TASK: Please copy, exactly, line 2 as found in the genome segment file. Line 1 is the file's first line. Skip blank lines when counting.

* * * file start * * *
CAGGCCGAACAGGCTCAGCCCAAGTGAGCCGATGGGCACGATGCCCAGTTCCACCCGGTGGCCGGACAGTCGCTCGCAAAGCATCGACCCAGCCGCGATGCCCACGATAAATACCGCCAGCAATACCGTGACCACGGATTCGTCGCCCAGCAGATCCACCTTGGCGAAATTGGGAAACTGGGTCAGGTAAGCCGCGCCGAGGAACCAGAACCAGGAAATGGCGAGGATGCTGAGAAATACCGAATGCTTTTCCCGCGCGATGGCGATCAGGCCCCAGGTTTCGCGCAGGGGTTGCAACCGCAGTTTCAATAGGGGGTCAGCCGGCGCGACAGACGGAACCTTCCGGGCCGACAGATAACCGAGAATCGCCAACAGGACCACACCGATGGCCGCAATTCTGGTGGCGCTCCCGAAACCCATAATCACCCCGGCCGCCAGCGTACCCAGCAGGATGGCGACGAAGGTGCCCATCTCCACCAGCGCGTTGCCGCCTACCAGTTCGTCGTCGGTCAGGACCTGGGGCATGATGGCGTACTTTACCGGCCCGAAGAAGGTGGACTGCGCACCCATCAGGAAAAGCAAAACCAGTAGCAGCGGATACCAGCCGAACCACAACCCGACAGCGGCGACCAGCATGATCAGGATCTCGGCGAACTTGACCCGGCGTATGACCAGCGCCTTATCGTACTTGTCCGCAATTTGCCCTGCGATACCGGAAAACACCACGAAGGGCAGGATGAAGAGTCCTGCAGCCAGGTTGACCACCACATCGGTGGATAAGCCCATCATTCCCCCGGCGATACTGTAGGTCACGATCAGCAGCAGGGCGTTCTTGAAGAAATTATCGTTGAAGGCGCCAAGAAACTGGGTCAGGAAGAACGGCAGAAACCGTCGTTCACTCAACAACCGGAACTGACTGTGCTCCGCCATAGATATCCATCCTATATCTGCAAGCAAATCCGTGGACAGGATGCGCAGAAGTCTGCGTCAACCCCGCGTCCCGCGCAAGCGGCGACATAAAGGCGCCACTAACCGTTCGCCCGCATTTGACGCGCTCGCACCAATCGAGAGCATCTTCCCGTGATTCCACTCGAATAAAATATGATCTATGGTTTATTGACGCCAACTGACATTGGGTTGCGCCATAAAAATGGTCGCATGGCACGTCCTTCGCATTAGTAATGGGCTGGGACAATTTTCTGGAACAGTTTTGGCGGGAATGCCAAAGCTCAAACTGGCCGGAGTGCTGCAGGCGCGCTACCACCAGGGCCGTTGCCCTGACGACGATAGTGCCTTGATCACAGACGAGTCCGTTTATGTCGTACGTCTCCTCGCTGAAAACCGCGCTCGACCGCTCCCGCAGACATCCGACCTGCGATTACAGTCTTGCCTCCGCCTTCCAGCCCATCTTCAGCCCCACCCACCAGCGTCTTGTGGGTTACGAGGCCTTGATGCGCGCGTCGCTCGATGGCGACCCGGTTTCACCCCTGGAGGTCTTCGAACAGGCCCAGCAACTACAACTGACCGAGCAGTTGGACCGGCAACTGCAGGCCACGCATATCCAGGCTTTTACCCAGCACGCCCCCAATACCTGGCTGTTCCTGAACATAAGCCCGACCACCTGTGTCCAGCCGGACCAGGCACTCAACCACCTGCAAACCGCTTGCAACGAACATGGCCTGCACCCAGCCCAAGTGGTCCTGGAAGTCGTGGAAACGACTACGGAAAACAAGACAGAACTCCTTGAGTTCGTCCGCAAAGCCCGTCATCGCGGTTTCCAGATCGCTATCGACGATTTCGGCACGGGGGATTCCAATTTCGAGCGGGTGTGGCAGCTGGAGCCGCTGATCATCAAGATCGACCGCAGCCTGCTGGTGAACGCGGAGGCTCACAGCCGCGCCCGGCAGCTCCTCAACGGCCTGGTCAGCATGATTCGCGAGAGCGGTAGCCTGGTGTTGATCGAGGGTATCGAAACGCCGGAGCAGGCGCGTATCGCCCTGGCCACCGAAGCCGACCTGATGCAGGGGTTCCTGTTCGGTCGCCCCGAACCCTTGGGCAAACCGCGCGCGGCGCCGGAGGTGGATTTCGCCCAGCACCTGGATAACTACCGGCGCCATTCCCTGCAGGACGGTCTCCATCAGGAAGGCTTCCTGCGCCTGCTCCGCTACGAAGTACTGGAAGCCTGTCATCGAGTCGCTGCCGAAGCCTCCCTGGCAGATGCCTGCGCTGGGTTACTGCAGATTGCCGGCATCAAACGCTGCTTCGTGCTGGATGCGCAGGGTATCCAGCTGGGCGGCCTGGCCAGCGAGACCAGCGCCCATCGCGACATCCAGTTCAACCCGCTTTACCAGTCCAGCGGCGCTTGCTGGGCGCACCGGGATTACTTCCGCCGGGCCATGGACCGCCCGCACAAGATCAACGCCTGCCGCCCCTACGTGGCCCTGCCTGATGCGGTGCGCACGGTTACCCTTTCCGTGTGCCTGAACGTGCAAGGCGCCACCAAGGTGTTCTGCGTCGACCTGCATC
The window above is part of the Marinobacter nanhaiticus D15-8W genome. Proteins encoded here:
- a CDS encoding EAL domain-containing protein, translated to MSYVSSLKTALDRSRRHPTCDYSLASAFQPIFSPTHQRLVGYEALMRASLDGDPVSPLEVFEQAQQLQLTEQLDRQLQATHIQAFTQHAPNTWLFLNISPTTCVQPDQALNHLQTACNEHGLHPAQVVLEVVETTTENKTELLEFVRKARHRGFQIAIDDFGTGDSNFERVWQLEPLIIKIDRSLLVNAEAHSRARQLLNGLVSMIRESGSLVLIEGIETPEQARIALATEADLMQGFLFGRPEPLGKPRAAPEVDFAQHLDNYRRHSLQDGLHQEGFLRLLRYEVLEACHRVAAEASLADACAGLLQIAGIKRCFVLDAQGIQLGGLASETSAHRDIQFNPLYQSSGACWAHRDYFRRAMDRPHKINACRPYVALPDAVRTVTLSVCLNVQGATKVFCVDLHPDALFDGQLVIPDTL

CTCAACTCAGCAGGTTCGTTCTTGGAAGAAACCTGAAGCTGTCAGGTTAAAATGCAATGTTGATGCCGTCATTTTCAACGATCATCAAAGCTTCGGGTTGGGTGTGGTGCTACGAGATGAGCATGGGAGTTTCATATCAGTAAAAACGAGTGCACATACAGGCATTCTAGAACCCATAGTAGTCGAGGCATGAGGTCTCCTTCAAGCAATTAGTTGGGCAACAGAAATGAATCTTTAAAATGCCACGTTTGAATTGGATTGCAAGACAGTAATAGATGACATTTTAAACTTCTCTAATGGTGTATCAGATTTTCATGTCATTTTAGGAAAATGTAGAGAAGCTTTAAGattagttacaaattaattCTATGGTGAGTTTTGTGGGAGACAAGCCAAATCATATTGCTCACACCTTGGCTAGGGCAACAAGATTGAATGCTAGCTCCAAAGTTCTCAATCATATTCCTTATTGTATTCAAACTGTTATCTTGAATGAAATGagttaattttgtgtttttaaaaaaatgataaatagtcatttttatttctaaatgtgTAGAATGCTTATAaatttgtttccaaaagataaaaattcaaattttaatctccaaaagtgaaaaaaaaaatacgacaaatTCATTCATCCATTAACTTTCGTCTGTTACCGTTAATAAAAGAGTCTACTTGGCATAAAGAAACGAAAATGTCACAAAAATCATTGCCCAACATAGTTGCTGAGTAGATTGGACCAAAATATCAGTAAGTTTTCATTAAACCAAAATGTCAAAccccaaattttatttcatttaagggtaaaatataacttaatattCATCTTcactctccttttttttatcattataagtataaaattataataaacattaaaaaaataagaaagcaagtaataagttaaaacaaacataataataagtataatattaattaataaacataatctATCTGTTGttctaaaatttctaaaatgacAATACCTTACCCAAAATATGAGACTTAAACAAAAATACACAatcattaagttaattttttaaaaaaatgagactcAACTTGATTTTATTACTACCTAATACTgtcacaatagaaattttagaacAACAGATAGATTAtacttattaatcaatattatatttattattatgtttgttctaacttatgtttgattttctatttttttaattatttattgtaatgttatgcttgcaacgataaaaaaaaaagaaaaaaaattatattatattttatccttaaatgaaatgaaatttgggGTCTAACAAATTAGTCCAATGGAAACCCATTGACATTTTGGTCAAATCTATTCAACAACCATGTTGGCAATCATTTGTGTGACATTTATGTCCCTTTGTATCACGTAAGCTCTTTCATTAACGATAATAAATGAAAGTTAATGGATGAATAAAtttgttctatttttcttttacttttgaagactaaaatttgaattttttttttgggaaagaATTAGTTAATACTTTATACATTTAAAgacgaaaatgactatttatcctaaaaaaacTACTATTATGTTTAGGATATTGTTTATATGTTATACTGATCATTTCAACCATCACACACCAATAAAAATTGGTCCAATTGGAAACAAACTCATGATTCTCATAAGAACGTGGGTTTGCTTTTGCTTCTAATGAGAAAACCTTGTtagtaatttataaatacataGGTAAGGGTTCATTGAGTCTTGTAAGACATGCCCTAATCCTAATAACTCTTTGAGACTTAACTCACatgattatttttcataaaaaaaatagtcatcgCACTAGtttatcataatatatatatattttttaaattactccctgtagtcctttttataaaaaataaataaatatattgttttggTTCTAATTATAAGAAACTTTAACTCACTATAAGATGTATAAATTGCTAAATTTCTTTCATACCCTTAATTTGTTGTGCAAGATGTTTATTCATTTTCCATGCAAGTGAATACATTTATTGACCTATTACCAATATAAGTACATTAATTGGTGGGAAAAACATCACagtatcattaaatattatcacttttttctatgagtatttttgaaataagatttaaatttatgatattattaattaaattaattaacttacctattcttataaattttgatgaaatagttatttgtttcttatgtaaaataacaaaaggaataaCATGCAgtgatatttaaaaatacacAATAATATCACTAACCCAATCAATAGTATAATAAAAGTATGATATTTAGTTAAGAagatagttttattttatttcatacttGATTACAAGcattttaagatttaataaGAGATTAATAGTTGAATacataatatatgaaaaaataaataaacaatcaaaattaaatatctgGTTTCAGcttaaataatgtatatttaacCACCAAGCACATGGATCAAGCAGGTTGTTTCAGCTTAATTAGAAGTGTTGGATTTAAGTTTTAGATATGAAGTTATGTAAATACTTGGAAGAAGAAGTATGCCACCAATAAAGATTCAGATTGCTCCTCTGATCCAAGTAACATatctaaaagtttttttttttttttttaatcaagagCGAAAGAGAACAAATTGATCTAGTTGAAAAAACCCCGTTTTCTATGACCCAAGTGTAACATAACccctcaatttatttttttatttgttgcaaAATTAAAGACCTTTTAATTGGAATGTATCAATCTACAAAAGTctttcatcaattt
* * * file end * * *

The window above is part of the Marinobacter nanhaiticus D15-8W genome. Proteins encoded here: